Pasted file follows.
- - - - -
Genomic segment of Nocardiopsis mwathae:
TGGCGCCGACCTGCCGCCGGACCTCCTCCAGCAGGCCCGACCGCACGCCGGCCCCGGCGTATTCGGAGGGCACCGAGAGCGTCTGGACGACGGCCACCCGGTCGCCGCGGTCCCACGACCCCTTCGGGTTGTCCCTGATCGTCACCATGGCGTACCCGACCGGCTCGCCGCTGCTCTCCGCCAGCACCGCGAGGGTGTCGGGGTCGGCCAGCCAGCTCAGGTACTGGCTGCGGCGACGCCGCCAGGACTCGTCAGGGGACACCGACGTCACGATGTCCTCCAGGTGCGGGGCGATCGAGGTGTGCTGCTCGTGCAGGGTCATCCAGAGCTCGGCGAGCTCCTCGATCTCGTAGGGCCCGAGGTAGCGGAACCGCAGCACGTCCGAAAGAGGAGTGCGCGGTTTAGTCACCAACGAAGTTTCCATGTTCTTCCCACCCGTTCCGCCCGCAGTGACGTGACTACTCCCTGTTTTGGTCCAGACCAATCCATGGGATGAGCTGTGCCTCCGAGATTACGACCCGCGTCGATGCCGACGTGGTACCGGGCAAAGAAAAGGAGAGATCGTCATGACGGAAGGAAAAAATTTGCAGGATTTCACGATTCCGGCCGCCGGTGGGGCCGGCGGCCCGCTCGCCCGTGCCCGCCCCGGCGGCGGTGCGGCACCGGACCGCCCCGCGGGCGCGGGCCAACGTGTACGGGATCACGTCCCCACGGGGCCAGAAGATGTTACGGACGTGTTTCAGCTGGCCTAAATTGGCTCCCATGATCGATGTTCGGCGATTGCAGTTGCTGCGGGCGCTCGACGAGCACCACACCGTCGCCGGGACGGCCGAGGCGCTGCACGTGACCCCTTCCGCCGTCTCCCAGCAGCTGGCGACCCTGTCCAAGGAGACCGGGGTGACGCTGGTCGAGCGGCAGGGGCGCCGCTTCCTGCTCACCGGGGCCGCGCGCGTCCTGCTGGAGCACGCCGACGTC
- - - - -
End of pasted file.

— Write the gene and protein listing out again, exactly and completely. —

Genomic segment of Nocardiopsis mwathae:
TGGCGCCGACCTGCCGCCGGACCTCCTCCAGCAGGCCCGACCGCACGCCGGCCCCGGCGTATTCGGAGGGCACCGAGAGCGTCTGGACGACGGCCACCCGGTCGCCGCGGTCCCACGACCCCTTCGGGTTGTCCCTGATCGTCACCATGGCGTACCCGACCGGCTCGCCGCTGCTCTCCGCCAGCACCGCGAGGGTGTCGGGGTCGGCCAGCCAGCTCAGGTACTGGCTGCGGCGACGCCGCCAGGACTCGTCAGGGGACACCGACGTCACGATGTCCTCCAGGTGCGGGGCGATCGAGGTGTGCTGCTCGTGCAGGGTCATCCAGAGCTCGGCGAGCTCCTCGATCTCGTAGGGCCCGAGGTAGCGGAACCGCAGCACGTCCGAAAGAGGAGTGCGCGGTTTAGTCACCAACGAAGTTTCCATGTTCTTCCCACCCGTTCCGCCCGCAGTGACGTGACTACTCCCTGTTTTGGTCCAGACCAATCCATGGGATGAGCTGTGCCTCCGAGATTACGACCCGCGTCGATGCCGACGTGGTACCGGGCAAAGAAAAGGAGAGATCGTCATGACGGAAGGAAAAAATTTGCAGGATTTCACGATTCCGGCCGCCGGTGGGGCCGGCGGCCCGCTCGCCCGTGCCCGCCCCGGCGGCGGTGCGGCACCGGACCGCCCCGCGGGCGCGGGCCAACGTGTACGGGATCACGTCCCCACGGGGCCAGAAGATGTTACGGACGTGTTTCAGCTGGCCTAAATTGGCTCCCATGATCGATGTTCGGCGATTGCAGTTGCTGCGGGCGCTCGACGAGCACCACACCGTCGCCGGGACGGCCGAGGCGCTGCACGTGACCCCTTCCGCCGTCTCCCAGCAGCTGGCGACCCTGTCCAAGGAGACCGGGGTGACGCTGGTCGAGCGGCAGGGGCGCCGCTTCCTGCTCACCGGGGCCGCGCGCGTCCTGCTGGAGCACGCCGACGTC